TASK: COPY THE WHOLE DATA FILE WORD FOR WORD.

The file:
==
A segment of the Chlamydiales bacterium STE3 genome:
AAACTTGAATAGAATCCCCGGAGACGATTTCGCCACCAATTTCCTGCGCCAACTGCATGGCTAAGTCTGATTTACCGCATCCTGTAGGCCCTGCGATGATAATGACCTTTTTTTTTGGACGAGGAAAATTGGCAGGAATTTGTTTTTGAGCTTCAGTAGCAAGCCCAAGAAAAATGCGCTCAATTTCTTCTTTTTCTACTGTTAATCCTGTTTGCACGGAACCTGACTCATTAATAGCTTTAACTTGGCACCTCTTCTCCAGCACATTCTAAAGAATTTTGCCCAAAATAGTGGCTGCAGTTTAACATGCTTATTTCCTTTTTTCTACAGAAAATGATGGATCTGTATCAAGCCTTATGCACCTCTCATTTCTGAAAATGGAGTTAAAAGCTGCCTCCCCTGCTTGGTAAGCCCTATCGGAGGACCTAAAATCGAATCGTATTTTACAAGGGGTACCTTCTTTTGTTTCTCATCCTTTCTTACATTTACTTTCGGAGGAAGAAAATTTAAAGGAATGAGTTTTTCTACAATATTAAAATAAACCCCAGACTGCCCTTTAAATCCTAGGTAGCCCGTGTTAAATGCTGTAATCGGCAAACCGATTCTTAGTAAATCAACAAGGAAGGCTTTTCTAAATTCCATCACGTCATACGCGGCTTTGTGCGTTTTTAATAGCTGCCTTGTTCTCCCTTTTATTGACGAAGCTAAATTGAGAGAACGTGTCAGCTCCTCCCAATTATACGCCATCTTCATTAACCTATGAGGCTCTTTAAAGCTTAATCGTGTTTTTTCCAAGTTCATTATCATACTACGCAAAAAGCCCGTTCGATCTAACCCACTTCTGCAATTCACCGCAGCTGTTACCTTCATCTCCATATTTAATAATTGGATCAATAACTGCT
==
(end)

A segment of the Chlamydiales bacterium STE3 genome:
AAACTTGAATAGAATCCCCGGAGACGATTTCGCCACCAATTTCCTGCGCCAACTGCATGGCTAAGTCTGATTTACCGCATCCTGTAGGCCCTGCGATGATAATGACCTTTTTTTTTGGACGAGGAAAATTGGCAGGAATTTGTTTTTGAGCTTCAGTAGCAAGCCCAAGAAAAATGCGCTCAATTTCTTCTTTTTCTACTGTTAATCCTGTTTGCACGGAACCTGACTCATTAATAGCTTTAACTTGGCACCTCTTCTCCAGCACATTCTAAAGAATTTTGCCCAAAATAGTGGCTGCAGTTTAACATGCTTATTTCCTTTTTTCTACAGAAAATGATGGATCTGTATCAAGCCTTATGCACCTCTCATTTCTGAAAATGGAGTTAAAAGCTGCCTCCCCTGCTTGGTAAGCCCTATCGGAGGACCTAAAATCGAATCGTATTTTACAAGGGGTACCTTCTTTTGTTTCTCATCCTTTCTTACATTTACTTTCGGAGGAAGAAAATTTAAAGGAATGAGTTTTTCTACAATATTAAAATAAACCCCAGACTGCCCTTTAAATCCTAGGTAGCCCGTGTTAAATGCTGTAATCGGCAAACCGATTCTTAGTAAATCAACAAGGAAGGCTTTTCTAAATTCCATCACGTCATACGCGGCTTTGTGCGTTTTTAATAGCTGCCTTGTTCTCCCTTTTATTGACGAAGCTAAATTGAGAGAACGTGTCAGCTCCTCCCAATTATACGCCATCTTCATTAACCTATGAGGCTCTTTAAAGCTTAATCGTGTTTTTTCCAAGTTCATTATCATACTACGCAAAAAGCCCGTTCGATCTAACCCACTTCTGCAATTCACCGCAGCTGTTACCTTCATCTCCATATTTAATAATTGGATCAATAACTGCT